This is important: preventive legislation establishes the obligation to act on risk. This obligation is perfectly fulfilled with active prevention techniques. These act on the probability and frequency of the risk. Complementarily and to a lesser extent, they also do so on the consequences of it.
Risk increases when the number or probability of exposure to risk increases; or the effects on workers’ health worsen.
Preventive actions within a company may be of a material nature or may be related to the training and information of workers.
Among the preventive techniques to improve working conditions, due to its importance for this article, it is worth highlighting occupational psychosociology. It is the discipline that is responsible for the study of such important aspects as: work time, hours, breaks, work rhythm, work organization itself, mental load, and labor relations, among others (Cox and Griffiths 1996).
In short, it is a preventive, non-medical discipline in charge of controlling the work-related aspects that cause job dissatisfaction. For this, important issues such as: the organization of work, its content, the schedule, breaks, the pace of work, as well as issues related to mental load, labor, and interpersonal relationships, etc., are studied (Perez-Iñigo and Ortiz Chaparro 1995).
It is a discipline closely related to Ergonomics and its methods are largely based on principles from psychology and sociology.
Occupational psychosociology is responsible for adjusting the imbalances produced between the work demands and the worker’s ability to respond to them, in order to assess and control risks of work origin such as stress (Cox and Griffiths 1996).
Its objective is to know, through a series of techniques, the psychosocial risks in the workplace, as one more part of the environment and the work environment. All psychosocial research should focus on the evaluation and diagnosis of the situation of the working conditions with respect to the worker. Once this knowledge is reached, the appropriate preventive and corrective measures can be proposed to eliminate or at least minimize risk situations.
In psychosociology, the study of stress is fundamental: stress is a harmful process that is too frequent, unfortunately, in the world of work; its consequences on the health of the person who suffers it can be very serious.
Stress is a substantial imbalance (perceived) between the demand and the response capacity (of the individual) under conditions in which failure in the face of this demand has important (perceived) consequences (McGrath 1970). It is a disease that is on the rise due to the great changes that the labor, social, and economic world is experiencing. Workers have to assume all the changes that the world is experiencing, and these may be increasingly difficult to overcome: that is precisely what can end up leading to stress.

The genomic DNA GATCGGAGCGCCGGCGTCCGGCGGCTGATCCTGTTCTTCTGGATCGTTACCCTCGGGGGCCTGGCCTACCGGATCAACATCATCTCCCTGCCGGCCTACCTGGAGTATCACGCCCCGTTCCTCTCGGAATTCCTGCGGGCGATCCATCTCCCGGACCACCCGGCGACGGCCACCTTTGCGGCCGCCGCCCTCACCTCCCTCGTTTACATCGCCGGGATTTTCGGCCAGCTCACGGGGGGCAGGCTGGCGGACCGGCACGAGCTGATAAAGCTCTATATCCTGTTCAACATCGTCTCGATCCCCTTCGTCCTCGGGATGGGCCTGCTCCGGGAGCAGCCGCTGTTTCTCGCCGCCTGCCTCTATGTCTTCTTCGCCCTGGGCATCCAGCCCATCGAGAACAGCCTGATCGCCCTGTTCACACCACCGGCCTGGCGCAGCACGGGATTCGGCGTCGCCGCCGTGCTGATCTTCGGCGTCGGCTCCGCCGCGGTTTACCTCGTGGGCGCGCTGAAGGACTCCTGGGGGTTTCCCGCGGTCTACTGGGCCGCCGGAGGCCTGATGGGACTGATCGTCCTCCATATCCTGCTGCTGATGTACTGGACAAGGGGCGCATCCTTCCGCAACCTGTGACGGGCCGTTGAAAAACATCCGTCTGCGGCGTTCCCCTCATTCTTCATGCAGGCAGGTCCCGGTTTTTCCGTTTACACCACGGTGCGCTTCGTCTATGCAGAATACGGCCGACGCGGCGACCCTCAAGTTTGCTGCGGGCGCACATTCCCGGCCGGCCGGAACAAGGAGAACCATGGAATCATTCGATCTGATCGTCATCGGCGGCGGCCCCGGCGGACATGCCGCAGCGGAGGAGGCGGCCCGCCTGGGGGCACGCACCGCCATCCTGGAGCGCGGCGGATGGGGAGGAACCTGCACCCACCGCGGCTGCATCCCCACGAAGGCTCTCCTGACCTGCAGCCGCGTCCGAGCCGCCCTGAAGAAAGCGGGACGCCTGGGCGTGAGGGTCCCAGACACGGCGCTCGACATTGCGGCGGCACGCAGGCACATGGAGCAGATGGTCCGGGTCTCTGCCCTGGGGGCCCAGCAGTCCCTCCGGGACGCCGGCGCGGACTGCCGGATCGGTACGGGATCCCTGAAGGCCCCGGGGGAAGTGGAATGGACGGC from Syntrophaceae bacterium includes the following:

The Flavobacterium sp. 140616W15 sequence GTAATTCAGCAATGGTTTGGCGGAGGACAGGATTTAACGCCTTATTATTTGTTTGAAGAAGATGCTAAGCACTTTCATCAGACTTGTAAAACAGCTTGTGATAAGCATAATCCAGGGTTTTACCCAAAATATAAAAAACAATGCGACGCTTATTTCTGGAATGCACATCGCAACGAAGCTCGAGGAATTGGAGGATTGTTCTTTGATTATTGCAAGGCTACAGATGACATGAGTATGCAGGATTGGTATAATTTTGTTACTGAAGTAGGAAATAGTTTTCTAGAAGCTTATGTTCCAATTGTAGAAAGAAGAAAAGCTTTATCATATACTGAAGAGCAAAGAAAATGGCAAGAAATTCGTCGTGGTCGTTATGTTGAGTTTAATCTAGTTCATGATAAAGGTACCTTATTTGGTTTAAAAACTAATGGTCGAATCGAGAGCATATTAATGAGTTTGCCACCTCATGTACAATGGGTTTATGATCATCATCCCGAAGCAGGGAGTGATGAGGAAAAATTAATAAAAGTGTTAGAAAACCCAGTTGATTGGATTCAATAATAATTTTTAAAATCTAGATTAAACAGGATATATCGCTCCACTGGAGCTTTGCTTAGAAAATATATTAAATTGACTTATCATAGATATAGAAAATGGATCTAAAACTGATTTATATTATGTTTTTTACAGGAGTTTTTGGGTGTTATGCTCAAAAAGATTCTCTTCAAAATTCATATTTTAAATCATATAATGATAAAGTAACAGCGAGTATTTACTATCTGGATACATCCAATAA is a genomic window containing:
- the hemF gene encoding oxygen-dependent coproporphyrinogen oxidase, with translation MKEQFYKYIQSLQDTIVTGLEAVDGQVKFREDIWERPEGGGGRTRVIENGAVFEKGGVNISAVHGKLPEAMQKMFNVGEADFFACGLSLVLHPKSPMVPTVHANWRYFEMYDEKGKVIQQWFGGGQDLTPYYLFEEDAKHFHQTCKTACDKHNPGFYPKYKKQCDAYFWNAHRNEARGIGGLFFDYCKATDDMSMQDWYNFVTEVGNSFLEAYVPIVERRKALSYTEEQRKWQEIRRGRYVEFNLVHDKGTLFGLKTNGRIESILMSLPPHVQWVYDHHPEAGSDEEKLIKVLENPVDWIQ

“Psychosocial risks and work-related stress are among the most challenging issues in occupational safety and health. They impact significantly on the health of individuals, organisations and national economies.
Around half of European workers consider stress to be common in their workplace, and it contributes to around half of all lost working days. Like many other issues surrounding mental health, stress is often misunderstood or stigmatised. However, when viewed as an organisational issue rather than an individual fault, psychosocial risks and stress can be just as manageable as any other workplace safety and health risk”.

4. COVID-19 and Telecommuting

When we speak of distance work we are referring to a job in which the work activity is provided predominantly at the worker’s home or in a place freely chosen by the worker, as an alternative to its on-site development. The company’s facilities (Salinas 1995).
Remote work, understood as work that is carried out outside the usual establishments and centers of the company, and of which teleworking is a subspecies that implies the provision of services with new technologies (Di Martino and Wirth 1990).
Thus, when we talk about teleworking we are talking about the form of organization and performance of work, using information technologies within the framework of a contract or work relationship, in which a work that could also be carried out in the company premises are carried out outside these premises on a regular basis (European Framework Agreement on Teleworking).